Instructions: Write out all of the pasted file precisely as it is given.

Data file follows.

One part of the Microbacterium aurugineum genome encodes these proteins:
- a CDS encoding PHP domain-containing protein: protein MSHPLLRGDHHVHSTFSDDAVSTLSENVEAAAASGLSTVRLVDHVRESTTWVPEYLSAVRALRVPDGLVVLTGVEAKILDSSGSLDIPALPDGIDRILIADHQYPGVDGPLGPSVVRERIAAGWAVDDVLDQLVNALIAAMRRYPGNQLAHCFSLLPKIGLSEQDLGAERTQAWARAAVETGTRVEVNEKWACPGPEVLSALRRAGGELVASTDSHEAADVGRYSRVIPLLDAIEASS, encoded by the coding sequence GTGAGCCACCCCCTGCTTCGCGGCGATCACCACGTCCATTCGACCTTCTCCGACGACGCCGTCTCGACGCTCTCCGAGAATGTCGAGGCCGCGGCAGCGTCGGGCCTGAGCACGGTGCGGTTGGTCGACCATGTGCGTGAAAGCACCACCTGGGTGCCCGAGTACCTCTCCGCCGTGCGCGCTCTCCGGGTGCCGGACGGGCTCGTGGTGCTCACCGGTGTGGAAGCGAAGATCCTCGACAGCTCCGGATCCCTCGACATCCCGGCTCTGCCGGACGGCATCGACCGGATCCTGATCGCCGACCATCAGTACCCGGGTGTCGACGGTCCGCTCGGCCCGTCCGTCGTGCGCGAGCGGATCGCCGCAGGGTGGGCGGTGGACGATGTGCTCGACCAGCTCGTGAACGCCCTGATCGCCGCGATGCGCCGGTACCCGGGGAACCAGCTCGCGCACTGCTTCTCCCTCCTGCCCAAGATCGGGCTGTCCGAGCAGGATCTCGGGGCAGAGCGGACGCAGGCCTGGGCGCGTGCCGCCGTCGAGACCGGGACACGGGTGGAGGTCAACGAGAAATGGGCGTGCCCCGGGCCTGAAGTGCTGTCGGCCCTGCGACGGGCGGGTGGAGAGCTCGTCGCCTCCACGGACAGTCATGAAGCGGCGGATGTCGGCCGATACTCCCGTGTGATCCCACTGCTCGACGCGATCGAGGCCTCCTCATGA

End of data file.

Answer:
One part of the Microbacterium aurugineum genome encodes these proteins:
- a CDS encoding PHP domain-containing protein: protein MSHPLLRGDHHVHSTFSDDAVSTLSENVEAAAASGLSTVRLVDHVRESTTWVPEYLSAVRALRVPDGLVVLTGVEAKILDSSGSLDIPALPDGIDRILIADHQYPGVDGPLGPSVVRERIAAGWAVDDVLDQLVNALIAAMRRYPGNQLAHCFSLLPKIGLSEQDLGAERTQAWARAAVETGTRVEVNEKWACPGPEVLSALRRAGGELVASTDSHEAADVGRYSRVIPLLDAIEASS, encoded by the coding sequence GTGAGCCACCCCCTGCTTCGCGGCGATCACCACGTCCATTCGACCTTCTCCGACGACGCCGTCTCGACGCTCTCCGAGAATGTCGAGGCCGCGGCAGCGTCGGGCCTGAGCACGGTGCGGTTGGTCGACCATGTGCGTGAAAGCACCACCTGGGTGCCCGAGTACCTCTCCGCCGTGCGCGCTCTCCGGGTGCCGGACGGGCTCGTGGTGCTCACCGGTGTGGAAGCGAAGATCCTCGACAGCTCCGGATCCCTCGACATCCCGGCTCTGCCGGACGGCATCGACCGGATCCTGATCGCCGACCATCAGTACCCGGGTGTCGACGGTCCGCTCGGCCCGTCCGTCGTGCGCGAGCGGATCGCCGCAGGGTGGGCGGTGGACGATGTGCTCGACCAGCTCGTGAACGCCCTGATCGCCGCGATGCGCCGGTACCCGGGGAACCAGCTCGCGCACTGCTTCTCCCTCCTGCCCAAGATCGGGCTGTCCGAGCAGGATCTCGGGGCAGAGCGGACGCAGGCCTGGGCGCGTGCCGCCGTCGAGACCGGGACACGGGTGGAGGTCAACGAGAAATGGGCGTGCCCCGGGCCTGAAGTGCTGTCGGCCCTGCGACGGGCGGGTGGAGAGCTCGTCGCCTCCACGGACAGTCATGAAGCGGCGGATGTCGGCCGATACTCCCGTGTGATCCCACTGCTCGACGCGATCGAGGCCTCCTCATGA